Year after year, Ramzan after Ramzan, there is a gradually bastardization of this holy square kilometre of depleted structures and places with simmering pots of thick meaty stews, char-grilled kebabs and oil drenched sweets and snacks. It's a carnival like act that the visitors themselves have been putting up to the rest of the world of what this place is about in the month of Ramzan. The digital camera mongers, trails, crawls and hogger of the world all turn up to get their share of the pie, write a piece of what, where and how to extract the maximum from those 29 or 30 days of festivities.
Post Eid celebrations, this place and these meals will only will be highlighted in the next calendar year. So what is it like to visit one of these places during the month of March or any other month when it's not Ramzan?
Although there are many pockets spread all across Bombay that have a dense Muslim population like JJ, Byculla, Dockyard, Colaba, Masjid Bunder, Kurla West, Bandra, Versova, Jogeshwari and a few more, but the most recognizable and sort-after destination during Ramzan is and always has been is the two kilometre section under JJ Flyover, namely Bhendi Bazaar, Bohari Mohalla, M.S Ali Road and also nearby areas like Mandanpura, Dongri and Pydhonie. Although it may seem like the food made famous during Ramzan is only available during that month, but the fact remains that almost 90% of the places serve the exact same fare throughout the year. The fragrant 'Nalli Nihari' from Noor Mohammedi is one such staple. Nahr / Nahar in Arabic means 'Early Morning' and if looked back into history, Nihari was indeed a breakfast dish made to be consumed after the early morning 'fajr' prayers. Later this dish trickled down from the Nawabs to the working class and still remains as an affordable power grub for the middle class at any time of the day in Muslim populated pockets across all of India. What is unique to their Nihari is the fact that as the time of the day passes by, the taste gradually becomes milder while texture become denser. The morning batch is very robust in flavour, huge hints of Black Pepper than that in the afternoon or late evening batch, which is more mellowed down and a lot richer in texture. Also make sure to order their golden brown Shaami's along with your bowl of Nihari, break some Tandoori Roti and wipe clean that bowl.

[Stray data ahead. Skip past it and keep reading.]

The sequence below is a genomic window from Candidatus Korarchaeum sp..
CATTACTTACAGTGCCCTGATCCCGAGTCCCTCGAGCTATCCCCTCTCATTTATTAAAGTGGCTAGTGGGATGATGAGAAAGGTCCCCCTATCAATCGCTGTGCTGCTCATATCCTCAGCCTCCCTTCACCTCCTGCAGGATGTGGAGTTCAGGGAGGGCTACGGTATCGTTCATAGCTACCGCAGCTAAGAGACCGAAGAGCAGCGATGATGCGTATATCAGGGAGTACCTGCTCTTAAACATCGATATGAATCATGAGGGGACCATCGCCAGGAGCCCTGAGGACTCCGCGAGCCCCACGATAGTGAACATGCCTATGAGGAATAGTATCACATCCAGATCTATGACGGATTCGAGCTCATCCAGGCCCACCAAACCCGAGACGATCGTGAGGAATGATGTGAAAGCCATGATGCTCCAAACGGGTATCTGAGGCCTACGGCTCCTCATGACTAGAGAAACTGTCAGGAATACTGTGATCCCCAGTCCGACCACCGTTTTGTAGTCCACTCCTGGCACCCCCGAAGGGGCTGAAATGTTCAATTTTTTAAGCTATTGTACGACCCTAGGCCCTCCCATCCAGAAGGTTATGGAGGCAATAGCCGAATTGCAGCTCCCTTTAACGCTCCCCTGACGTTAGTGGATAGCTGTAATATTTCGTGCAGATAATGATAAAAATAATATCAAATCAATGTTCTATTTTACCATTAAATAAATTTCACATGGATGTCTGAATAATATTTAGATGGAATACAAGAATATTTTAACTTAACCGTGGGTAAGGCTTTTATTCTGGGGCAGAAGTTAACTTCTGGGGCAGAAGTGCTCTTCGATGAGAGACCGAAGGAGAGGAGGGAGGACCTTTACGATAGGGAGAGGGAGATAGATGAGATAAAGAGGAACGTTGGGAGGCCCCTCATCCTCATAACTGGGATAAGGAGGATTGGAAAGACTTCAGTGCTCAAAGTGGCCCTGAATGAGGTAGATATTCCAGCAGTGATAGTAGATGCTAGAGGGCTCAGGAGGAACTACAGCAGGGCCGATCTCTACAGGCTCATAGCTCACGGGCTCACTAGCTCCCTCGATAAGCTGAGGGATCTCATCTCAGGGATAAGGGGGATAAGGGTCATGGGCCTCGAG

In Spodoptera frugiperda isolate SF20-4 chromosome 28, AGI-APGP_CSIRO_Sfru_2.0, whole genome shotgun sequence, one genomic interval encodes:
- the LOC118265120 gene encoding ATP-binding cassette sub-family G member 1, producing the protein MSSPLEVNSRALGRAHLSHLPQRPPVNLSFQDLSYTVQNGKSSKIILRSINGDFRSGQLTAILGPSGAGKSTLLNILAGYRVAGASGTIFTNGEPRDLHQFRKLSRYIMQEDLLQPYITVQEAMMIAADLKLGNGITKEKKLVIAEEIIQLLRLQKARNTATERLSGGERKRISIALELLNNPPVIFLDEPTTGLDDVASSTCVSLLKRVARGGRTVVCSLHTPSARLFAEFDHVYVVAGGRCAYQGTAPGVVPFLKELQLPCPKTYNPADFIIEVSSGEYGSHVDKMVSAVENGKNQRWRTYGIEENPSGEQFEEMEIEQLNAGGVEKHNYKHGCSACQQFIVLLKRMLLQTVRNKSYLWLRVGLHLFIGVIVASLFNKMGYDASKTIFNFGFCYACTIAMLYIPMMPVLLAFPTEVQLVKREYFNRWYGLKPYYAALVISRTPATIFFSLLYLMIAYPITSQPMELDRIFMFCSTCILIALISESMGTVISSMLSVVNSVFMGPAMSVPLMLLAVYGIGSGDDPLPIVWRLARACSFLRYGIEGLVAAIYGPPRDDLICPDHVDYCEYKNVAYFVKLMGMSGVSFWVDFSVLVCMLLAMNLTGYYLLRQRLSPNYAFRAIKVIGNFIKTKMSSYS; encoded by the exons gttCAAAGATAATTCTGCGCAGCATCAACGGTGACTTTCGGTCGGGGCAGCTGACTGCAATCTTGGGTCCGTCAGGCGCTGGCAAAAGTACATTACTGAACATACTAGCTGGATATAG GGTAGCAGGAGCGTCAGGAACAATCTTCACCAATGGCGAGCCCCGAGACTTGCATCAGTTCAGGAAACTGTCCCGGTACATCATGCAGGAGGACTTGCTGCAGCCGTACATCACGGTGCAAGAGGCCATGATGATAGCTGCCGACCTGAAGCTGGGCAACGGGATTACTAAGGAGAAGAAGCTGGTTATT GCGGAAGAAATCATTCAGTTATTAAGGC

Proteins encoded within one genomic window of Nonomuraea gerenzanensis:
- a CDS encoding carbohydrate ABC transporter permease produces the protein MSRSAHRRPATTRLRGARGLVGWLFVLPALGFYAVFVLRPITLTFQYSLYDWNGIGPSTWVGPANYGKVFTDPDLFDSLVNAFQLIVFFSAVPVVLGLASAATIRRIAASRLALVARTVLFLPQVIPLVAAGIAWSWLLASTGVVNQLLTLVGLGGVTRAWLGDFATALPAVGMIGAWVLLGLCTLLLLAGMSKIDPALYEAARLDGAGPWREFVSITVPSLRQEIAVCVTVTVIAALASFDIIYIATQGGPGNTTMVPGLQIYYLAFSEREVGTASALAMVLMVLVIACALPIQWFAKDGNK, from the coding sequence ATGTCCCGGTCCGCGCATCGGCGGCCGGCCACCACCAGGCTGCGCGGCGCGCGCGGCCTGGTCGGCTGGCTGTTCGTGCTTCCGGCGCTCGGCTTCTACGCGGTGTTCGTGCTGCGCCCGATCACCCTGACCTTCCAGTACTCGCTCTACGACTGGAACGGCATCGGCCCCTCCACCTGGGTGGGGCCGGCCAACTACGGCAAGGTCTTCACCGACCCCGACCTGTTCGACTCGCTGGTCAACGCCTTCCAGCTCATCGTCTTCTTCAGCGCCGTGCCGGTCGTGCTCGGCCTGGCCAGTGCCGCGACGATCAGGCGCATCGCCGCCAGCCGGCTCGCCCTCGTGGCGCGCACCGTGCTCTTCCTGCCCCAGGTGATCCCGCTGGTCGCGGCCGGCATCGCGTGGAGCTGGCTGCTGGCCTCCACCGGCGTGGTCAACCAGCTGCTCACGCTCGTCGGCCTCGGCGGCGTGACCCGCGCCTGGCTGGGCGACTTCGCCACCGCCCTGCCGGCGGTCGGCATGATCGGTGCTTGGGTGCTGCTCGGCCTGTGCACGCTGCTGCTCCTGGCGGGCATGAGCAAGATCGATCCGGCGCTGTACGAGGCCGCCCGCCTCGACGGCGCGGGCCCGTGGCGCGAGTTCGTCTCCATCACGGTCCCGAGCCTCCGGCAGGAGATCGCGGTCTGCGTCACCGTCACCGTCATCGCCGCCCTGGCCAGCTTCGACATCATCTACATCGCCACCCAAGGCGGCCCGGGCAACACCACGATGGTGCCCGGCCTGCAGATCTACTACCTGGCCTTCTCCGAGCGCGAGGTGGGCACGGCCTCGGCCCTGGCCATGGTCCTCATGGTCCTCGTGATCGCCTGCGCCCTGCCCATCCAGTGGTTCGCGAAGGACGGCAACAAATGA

Take a walk down towards the Hotel Almas junction and proceed to M.S Ali Road for a more overwhelming experience. This lane features everything and everyone, from Kebabs-Baida Roti at Delhi Zaika to Mawa Jalebi at J.J Jalebi and piping hot Bade ke Kebabs at Nawab Seekh Corner to Galouti's at Lucknowi Tunde. These well-known tiny restaurants co-exist along with twenty-twenty five odd more such restaurants servings Dal-cha, Kabsa Pulao, Kheema Roti etc. If you're looking for some place less chaotic, then walk into one of the lanes on your left that lead you to Bohari Mohalla, a slightly more organized by-lane that houses some of the more iconic names like Surti Bara Handi, Taj Ice-cream, Haji Tikka Corner, Tawwakal Sweets and other smaller joints. Surti is one place that remains closed during lunch hours while operates at early morning after Fajr namaaz and evening. If you can make it during the operational hours, make sure to try the 'Bhel', a mixture of bone marrow, pichota (posterior leaner chunk of meat), sukha and haris, essentially a mix of meat and gravy from their nine different simmering pots. They also serve Nalli Nihari, though the flavour and body of the stew itself is more soupy and less aromatic just like the Niharis made in the Deccan side of our country especially in Hyderabad.
A block away from Surti Bara Handi is Saifee Jubilee Street, where you will be greeted by one of the oldest pickles shop 'Heritage Pickles' followed by three restaurants that serve the exact three pots of rice-Chicken Pulao, Mutton Pulao and Zarda (sweet rice). The last one in this array-Salman Restaurant seems to be always more popular and have been our choice as well since the past four years. Salman serves what they call as the Dilli-style of Biryani which has more resemblance to Yakhni Pulao, not layered, subtly spiced and cooked in meat's own broth. At 35-40 bucks a plate, a mixture of flavourful long grain rice and few pieces of meat is an absolute value for money affair for the working class crowd.
There are a lot many similar places and hidden gems that operate throughout the year and not just during the month of Ramazan. Walk around the by-lanes, explore and you'll find unique places like the Mughlai Roti shop in Bohari Mohalla that continuously belts out kamachi, single and special roti and parathas that caters to the locals as well as the nearby restaurants. To pull the curtains on your meal order yourself a cup of creamy chai at Cafe Nizari at the Shalimar junction that tastes world apart from the regular cutting chai, but if you're the one who likes their chai without milk and with a dash of salt and lemon, then look for this unique tea shop in that half kilometre radius. There is no fun if everything is available on a silver spoon, walk around, ask a few questions, someone will eventually lead you to it.
Hint : It's flanked by a prominent masjid with mosaic work on it's facade.